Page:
HTC Evo 4G LTE delay continues indefinitely
18th May 2012 | 19:27
Best Buy tells pre-order customers they won't get the phone any time soon
The HTC Evo 4G LTE Android smartphone is being treated like an expatriate fugitive, held at the U.S. border by officials while they investigate whether HTC complied with a court order from December.
A note from Best Buy to customers who pre-ordered the HTC Evo 4G LTE reportedly confirmed that they won't be getting the phone any time soon.
HTC lost a patent dispute with Apple last year, and in December the International Trade Commission issued a limited exclusion order against HTC and two of its subsidiaries.
The company was ordered to alter minor functionality in some of its phones, including the Evo 4G LTE and One X, by April 19 of this year.
HTC was presumed to have complied, but earlier this week the HTC Evo 4G LTE and HTC One X were delayed indefinitely at U.S. Customs.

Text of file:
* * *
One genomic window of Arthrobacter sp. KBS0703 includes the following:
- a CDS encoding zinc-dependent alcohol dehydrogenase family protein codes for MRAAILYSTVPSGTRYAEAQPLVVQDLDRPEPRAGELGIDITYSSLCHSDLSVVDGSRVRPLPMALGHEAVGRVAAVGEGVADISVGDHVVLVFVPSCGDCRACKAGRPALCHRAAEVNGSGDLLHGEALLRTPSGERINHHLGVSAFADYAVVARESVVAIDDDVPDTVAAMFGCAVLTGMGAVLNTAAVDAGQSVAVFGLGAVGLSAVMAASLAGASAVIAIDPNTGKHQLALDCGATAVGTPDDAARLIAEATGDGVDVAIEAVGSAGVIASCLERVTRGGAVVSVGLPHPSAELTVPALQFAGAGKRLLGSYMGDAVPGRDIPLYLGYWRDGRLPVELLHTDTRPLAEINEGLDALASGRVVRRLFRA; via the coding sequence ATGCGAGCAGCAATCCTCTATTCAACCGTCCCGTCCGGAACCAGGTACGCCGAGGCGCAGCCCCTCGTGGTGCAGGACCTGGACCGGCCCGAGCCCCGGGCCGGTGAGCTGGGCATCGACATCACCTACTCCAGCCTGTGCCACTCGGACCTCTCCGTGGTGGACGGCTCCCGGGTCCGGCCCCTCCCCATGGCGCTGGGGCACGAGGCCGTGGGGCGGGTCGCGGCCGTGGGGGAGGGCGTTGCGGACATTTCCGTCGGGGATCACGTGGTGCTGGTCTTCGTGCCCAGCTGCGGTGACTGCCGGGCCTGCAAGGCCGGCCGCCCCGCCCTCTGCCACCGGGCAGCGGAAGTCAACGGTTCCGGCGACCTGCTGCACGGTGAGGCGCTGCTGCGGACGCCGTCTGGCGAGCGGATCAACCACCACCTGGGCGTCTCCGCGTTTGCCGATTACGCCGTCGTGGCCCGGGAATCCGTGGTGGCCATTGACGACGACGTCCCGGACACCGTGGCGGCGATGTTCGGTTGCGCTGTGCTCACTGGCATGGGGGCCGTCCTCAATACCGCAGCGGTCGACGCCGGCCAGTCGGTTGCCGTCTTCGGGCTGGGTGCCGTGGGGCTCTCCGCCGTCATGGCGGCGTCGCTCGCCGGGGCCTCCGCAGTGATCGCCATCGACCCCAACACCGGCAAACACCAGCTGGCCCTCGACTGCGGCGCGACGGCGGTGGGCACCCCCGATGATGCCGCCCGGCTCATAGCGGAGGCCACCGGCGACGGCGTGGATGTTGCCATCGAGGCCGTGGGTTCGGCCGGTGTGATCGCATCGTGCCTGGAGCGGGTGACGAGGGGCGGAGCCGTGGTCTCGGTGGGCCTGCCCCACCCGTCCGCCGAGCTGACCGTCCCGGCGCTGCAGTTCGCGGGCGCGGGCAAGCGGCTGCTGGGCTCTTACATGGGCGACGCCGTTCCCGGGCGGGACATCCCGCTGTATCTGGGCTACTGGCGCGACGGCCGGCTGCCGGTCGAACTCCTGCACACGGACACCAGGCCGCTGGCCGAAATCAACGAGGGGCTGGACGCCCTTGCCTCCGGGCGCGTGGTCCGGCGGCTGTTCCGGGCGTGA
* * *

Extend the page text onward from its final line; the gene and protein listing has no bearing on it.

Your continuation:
The HTC Evo 4G LTE's troubled release
The HTC Evo 4G LTE was slated to be released this week, but Best Buy previously moved the date up to next week.
Now the retailer announced to pre-order customers that Nokia has officially notified them of delayed, confirming the news from earlier this week.
"The U.S. availability of the HTC One X and HTC Evo 4G LTE has been delayed due to a standard U.S. Customs review of shipments that is required after an ITC exclusion order," HTC said in a previous statement.
"We believe we are in compliance with the ruling and HTC is working closely with Customs to secure approval. The HTC One X and HTC Evo 4G LTE have been received enthusiastically by customers and we appreciate their patience as we work to get these products into their hands as soon as possible."
The patent dispute
The patent in question has to do with the way the phone interprets phone numbers and email address within emails, websites and other text, allowing users to simply tap them to dial the number or send an email to the address.
The functionality in HTC's phones was deemed to be infringing on Apple's patent, and HTC was ordered to alter it.
Hopefully HTC's claims of compliance are accurate, as further delays due to this patent dispute could potentially cause a major chilling effect for Android.